Your Path to Full Stack Networker Starts Here

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Linux Commands for Networking Configuration and Troubleshooting for Network Engineers

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Your Path to Full Stack Networker Starts Here

full stack networker engineer manifesto


Before, we get into why, what and how FullStack networker, let me a do a quick introduction as to who we are and what we stand for.

We’re a bunch of industry veterans out of silicon valley (California) with corporate backgrounds from Cisco, Huawei, Apple (and a few more). Most of us started our career when networking was about knowing Cisco IOS CLI and protocol soup from IETF (ever heard about them?). Now, since we are an ambitious bunch, we all did our CCIEs and wrote for Cisco Press too! This was a lot of fun, until it wasn’t, and that brings me to why we created Full Stack Networker. Disruptive technologies such as virtualization, cloud computing (or AWS!), SDN, OpenStack, NFV, white boxes (from ODMs or OEMs), and DevOps tooling ecosystem over the past seven years or so, have really transformed what it takes to be a Network Engineer (don’t believe me? check out google careers here). We started Full Stack Networker to help out our fellow citizens by bringing them all they need to know and learn to transform their careers and avoid facing skill set irrelevance. “Full Stack” refers to knowing everything it takes to stay relevant and thrive in the new era as a network engineer.

Now, I have already mentioned the key technologies that are disrupting networking, so let’s get into how we can get this re-skilling effort started. If you look at the disruption stack, you can easily identify that, the very foundation of everything is open source software ecosystem and LINUX. Linux is the perfect place to get stared, if you don’t know enough of it already.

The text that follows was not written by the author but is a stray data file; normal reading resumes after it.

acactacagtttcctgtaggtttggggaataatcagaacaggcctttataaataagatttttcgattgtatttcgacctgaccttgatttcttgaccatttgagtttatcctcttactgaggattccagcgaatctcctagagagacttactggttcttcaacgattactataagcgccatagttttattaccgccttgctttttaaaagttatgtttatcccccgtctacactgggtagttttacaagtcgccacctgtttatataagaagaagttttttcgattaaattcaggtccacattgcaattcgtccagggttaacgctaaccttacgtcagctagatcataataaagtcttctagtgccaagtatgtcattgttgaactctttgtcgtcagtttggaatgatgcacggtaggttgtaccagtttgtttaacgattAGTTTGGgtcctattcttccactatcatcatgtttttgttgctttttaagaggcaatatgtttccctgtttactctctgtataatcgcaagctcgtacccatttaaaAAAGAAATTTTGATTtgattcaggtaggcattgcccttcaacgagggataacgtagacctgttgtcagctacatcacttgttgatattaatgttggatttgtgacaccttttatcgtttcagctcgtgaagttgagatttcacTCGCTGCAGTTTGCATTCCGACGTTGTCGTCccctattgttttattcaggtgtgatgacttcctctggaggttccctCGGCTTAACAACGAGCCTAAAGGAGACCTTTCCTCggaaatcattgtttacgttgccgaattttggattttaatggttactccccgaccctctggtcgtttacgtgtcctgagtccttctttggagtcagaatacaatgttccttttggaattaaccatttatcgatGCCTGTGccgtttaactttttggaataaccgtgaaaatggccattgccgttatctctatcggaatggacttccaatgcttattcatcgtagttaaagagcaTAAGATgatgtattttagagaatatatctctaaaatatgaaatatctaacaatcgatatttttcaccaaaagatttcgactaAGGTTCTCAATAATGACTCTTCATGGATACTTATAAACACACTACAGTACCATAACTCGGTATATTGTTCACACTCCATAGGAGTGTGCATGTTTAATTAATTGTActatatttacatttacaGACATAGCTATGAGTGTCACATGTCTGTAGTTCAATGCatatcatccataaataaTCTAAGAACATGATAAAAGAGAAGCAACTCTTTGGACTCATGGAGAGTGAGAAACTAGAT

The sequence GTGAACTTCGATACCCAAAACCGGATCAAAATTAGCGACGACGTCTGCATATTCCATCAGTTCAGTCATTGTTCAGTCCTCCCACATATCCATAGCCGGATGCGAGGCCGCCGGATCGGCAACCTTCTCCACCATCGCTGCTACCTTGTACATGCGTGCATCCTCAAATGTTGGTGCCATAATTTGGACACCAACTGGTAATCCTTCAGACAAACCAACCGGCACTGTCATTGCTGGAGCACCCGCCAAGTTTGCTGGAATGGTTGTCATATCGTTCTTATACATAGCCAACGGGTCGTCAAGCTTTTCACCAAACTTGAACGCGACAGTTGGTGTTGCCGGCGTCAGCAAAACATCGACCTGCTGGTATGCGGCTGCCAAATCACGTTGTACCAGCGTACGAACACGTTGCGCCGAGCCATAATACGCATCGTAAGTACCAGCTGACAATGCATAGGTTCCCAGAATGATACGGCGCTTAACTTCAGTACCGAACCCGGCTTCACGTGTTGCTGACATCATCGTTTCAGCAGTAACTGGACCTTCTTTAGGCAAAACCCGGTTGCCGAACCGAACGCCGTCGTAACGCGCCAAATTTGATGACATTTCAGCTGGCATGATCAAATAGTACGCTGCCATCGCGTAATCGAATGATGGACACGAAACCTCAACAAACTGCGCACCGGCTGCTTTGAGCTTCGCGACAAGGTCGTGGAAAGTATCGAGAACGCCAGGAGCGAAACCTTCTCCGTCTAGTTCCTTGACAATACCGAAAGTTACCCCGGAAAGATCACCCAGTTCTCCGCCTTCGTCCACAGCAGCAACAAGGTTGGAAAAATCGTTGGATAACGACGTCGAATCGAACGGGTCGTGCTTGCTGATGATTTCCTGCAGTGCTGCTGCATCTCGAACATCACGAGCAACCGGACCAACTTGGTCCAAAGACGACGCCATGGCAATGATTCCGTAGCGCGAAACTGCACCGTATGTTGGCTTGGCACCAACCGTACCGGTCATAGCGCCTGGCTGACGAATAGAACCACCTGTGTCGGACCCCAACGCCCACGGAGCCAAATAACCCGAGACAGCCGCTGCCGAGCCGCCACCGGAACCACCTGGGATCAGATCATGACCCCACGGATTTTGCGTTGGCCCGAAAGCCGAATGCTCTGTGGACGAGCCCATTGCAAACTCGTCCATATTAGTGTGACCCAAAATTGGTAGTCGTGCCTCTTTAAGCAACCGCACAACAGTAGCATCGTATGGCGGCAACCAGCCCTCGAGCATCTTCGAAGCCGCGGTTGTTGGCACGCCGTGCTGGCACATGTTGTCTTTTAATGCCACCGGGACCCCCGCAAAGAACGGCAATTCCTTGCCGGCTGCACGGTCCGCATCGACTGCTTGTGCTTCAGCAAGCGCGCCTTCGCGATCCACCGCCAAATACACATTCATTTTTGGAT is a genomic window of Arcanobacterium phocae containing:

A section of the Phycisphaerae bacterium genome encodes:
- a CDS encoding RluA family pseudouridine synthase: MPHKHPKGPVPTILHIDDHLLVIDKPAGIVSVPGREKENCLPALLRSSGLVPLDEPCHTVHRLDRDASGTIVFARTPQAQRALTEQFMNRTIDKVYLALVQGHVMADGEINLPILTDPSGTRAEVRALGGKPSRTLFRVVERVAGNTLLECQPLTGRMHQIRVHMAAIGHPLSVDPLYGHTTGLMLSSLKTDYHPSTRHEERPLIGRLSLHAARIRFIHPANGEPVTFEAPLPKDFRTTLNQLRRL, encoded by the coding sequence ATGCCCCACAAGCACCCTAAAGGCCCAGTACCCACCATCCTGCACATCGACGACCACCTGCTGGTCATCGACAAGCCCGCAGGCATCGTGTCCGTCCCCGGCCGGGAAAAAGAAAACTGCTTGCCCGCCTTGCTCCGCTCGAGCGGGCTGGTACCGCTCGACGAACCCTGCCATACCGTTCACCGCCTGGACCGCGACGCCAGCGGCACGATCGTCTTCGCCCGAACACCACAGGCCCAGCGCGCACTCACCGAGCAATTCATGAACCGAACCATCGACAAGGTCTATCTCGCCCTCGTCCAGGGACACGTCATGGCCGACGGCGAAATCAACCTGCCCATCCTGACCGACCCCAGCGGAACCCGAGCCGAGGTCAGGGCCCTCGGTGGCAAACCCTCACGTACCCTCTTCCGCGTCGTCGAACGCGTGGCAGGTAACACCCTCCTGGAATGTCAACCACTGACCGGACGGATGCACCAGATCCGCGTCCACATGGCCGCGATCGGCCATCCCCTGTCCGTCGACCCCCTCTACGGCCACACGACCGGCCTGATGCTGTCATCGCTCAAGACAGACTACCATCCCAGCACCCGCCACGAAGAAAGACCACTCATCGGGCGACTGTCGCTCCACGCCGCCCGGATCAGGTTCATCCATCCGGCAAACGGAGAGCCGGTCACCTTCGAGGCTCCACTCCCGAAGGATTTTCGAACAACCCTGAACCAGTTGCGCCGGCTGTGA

Here are my four reasons, why Network Engineers need to learn Linux on their path to becoming Full Stack Network Engineer. Keeping this in mind, we’ve made our Linux Fundamentals and Shell Scripting course available.

  1. Linux or some form of Unix is the foundation OS behind all of the network operating systems such as Cisco IOS, Juniper Junos OS. Linux understanding can be helpful in learning Network OS system internals where access to native Linux shell is possible
  2. Open source network OS entirely based on Linux, such as one from Cumulus Networks, are also shaking up the otherwise black box networking from Cisco and Juniper
  3. Top open source projects, such as Docker, are based off Linux networking internals. Docker container network isolation leverages Linux namespaces along with basic Linux interfaces and L2 internals
  4. Ultimately network engineering is headed to full stack, which primarily includes fusion of skill set across network and server admin boundaries leveraging DevOps ecosystem and cloud/web technologies

Once you believe you got Linux down, your next stop is network automation. Without a doubt, I can tell you that network automation is the lowest hanging fruit so to speak, is here to stay and you need to be part of this transition. Fusion of network and server tooling ecosystem is the inevitable that awaits us. This would require us to deeply understand Python and Ansible programming fundamentals and corresponding libraries from both vendors such as Cisco, Juniper, Arista as well as multi-vendor libraries such as netmiko and napalm etc.

Please share your take in the comments below. We’d like to know your stories.

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